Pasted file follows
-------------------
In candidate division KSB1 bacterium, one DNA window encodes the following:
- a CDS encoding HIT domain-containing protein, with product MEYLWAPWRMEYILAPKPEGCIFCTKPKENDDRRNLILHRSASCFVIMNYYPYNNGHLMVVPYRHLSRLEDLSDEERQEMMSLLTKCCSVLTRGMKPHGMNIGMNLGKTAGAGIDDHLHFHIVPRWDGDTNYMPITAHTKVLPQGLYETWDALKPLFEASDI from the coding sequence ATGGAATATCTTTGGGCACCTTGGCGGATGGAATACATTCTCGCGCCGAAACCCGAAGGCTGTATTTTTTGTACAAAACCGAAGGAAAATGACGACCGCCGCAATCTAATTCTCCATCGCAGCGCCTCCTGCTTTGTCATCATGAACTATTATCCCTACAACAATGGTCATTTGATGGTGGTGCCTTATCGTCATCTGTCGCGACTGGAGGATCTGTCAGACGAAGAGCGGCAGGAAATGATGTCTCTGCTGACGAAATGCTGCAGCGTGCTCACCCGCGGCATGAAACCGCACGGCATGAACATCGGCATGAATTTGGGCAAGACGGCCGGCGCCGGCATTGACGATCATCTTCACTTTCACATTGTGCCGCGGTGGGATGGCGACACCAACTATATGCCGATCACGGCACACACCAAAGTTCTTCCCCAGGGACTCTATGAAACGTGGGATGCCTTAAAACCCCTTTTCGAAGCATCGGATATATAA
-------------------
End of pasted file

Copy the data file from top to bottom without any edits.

In candidate division KSB1 bacterium, one DNA window encodes the following:
- a CDS encoding HIT domain-containing protein, with product MEYLWAPWRMEYILAPKPEGCIFCTKPKENDDRRNLILHRSASCFVIMNYYPYNNGHLMVVPYRHLSRLEDLSDEERQEMMSLLTKCCSVLTRGMKPHGMNIGMNLGKTAGAGIDDHLHFHIVPRWDGDTNYMPITAHTKVLPQGLYETWDALKPLFEASDI from the coding sequence ATGGAATATCTTTGGGCACCTTGGCGGATGGAATACATTCTCGCGCCGAAACCCGAAGGCTGTATTTTTTGTACAAAACCGAAGGAAAATGACGACCGCCGCAATCTAATTCTCCATCGCAGCGCCTCCTGCTTTGTCATCATGAACTATTATCCCTACAACAATGGTCATTTGATGGTGGTGCCTTATCGTCATCTGTCGCGACTGGAGGATCTGTCAGACGAAGAGCGGCAGGAAATGATGTCTCTGCTGACGAAATGCTGCAGCGTGCTCACCCGCGGCATGAAACCGCACGGCATGAACATCGGCATGAATTTGGGCAAGACGGCCGGCGCCGGCATTGACGATCATCTTCACTTTCACATTGTGCCGCGGTGGGATGGCGACACCAACTATATGCCGATCACGGCACACACCAAAGTTCTTCCCCAGGGACTCTATGAAACGTGGGATGCCTTAAAACCCCTTTTCGAAGCATCGGATATATAA